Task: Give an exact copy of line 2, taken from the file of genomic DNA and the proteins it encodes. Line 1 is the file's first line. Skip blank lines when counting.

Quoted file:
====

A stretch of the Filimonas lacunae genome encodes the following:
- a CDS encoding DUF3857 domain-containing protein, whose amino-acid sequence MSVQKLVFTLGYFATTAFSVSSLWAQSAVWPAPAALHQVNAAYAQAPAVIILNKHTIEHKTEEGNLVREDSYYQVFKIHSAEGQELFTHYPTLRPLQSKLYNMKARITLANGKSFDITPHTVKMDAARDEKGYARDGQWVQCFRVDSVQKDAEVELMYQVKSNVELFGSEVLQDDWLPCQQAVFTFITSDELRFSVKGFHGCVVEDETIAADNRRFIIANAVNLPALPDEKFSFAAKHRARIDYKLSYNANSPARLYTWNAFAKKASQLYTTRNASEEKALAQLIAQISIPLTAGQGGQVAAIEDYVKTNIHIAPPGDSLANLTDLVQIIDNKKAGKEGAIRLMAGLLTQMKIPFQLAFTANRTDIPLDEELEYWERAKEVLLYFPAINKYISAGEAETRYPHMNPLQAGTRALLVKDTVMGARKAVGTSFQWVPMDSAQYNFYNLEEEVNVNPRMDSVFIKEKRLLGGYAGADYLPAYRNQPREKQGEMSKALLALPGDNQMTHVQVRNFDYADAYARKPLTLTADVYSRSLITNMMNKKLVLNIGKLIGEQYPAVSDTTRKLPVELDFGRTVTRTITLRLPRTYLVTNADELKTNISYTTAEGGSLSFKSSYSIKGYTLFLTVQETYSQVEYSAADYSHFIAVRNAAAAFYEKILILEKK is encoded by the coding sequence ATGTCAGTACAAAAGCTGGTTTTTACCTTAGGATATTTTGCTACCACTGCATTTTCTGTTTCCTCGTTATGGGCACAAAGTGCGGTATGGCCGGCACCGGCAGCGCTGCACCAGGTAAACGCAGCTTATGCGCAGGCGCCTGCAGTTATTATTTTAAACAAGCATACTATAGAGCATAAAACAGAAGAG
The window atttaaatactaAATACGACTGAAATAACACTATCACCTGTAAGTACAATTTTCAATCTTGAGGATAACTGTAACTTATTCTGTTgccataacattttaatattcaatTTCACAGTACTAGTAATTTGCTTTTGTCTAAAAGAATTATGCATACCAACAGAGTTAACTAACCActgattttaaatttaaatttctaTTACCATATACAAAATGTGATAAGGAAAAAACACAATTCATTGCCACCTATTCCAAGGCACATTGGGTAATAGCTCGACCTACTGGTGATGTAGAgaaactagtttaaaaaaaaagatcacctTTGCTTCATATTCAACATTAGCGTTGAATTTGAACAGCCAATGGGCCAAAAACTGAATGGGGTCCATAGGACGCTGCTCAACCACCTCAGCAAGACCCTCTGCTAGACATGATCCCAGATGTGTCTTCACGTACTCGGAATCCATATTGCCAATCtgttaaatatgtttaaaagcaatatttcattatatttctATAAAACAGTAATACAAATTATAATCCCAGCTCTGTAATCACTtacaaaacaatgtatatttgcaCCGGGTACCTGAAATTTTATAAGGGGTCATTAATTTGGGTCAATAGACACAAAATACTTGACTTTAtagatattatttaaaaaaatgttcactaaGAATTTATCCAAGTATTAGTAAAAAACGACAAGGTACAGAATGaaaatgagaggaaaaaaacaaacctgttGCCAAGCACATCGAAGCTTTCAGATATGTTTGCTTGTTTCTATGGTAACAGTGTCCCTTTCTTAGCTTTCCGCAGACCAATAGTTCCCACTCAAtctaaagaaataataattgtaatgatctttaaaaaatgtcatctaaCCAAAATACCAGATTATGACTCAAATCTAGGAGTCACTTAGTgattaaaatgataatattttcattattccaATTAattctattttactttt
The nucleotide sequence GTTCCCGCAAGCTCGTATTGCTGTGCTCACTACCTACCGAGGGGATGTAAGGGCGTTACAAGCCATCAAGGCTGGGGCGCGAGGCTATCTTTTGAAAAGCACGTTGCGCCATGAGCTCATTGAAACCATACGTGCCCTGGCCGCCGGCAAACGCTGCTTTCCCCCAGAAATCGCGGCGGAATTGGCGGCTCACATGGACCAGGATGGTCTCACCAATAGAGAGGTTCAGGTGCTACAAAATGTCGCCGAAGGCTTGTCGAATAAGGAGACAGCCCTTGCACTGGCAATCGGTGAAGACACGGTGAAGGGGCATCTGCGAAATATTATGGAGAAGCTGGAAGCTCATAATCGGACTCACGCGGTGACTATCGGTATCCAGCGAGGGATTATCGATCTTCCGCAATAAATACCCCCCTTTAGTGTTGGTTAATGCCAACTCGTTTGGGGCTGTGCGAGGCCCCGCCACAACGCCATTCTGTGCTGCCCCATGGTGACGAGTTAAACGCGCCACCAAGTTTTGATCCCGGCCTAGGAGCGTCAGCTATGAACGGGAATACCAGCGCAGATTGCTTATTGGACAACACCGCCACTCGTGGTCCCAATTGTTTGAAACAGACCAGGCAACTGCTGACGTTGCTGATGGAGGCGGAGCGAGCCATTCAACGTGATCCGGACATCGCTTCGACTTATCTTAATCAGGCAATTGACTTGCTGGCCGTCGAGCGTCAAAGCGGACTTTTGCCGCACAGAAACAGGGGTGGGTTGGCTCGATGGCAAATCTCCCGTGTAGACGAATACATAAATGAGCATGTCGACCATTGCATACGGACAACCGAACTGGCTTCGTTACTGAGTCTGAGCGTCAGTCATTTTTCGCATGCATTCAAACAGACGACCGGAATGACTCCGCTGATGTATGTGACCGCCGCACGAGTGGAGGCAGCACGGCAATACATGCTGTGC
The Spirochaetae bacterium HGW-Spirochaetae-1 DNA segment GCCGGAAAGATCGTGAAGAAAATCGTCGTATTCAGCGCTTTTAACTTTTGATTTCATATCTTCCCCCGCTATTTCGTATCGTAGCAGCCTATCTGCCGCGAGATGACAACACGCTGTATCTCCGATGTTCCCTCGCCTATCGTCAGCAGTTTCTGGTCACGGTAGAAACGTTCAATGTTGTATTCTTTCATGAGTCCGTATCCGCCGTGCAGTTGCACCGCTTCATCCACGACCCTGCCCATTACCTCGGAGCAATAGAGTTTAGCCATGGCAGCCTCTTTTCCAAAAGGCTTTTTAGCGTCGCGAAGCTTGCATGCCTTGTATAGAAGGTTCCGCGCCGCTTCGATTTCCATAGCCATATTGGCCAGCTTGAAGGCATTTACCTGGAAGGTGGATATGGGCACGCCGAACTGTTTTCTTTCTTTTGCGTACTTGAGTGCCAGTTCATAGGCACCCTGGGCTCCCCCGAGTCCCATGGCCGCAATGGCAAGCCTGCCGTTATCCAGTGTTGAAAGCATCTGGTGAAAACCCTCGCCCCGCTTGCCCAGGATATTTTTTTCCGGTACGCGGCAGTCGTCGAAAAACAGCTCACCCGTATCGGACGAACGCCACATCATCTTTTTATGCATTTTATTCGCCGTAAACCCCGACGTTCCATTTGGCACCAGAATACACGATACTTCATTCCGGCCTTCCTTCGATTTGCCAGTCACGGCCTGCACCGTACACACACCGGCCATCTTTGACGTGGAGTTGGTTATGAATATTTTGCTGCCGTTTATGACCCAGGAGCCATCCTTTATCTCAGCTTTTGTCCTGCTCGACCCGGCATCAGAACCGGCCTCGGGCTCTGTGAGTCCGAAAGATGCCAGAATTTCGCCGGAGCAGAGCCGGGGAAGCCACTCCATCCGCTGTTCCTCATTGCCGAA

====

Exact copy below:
- a CDS encoding DUF3857 domain-containing protein, whose amino-acid sequence MSVQKLVFTLGYFATTAFSVSSLWAQSAVWPAPAALHQVNAAYAQAPAVIILNKHTIEHKTEEGNLVREDSYYQVFKIHSAEGQELFTHYPTLRPLQSKLYNMKARITLANGKSFDITPHTVKMDAARDEKGYARDGQWVQCFRVDSVQKDAEVELMYQVKSNVELFGSEVLQDDWLPCQQAVFTFITSDELRFSVKGFHGCVVEDETIAADNRRFIIANAVNLPALPDEKFSFAAKHRARIDYKLSYNANSPARLYTWNAFAKKASQLYTTRNASEEKALAQLIAQISIPLTAGQGGQVAAIEDYVKTNIHIAPPGDSLANLTDLVQIIDNKKAGKEGAIRLMAGLLTQMKIPFQLAFTANRTDIPLDEELEYWERAKEVLLYFPAINKYISAGEAETRYPHMNPLQAGTRALLVKDTVMGARKAVGTSFQWVPMDSAQYNFYNLEEEVNVNPRMDSVFIKEKRLLGGYAGADYLPAYRNQPREKQGEMSKALLALPGDNQMTHVQVRNFDYADAYARKPLTLTADVYSRSLITNMMNKKLVLNIGKLIGEQYPAVSDTTRKLPVELDFGRTVTRTITLRLPRTYLVTNADELKTNISYTTAEGGSLSFKSSYSIKGYTLFLTVQETYSQVEYSAADYSHFIAVRNAAAAFYEKILILEKK is encoded by the coding sequence ATGTCAGTACAAAAGCTGGTTTTTACCTTAGGATATTTTGCTACCACTGCATTTTCTGTTTCCTCGTTATGGGCACAAAGTGCGGTATGGCCGGCACCGGCAGCGCTGCACCAGGTAAACGCAGCTTATGCGCAGGCGCCTGCAGTTATTATTTTAAACAAGCATACTATAGAGCATAAAACAGAAGAG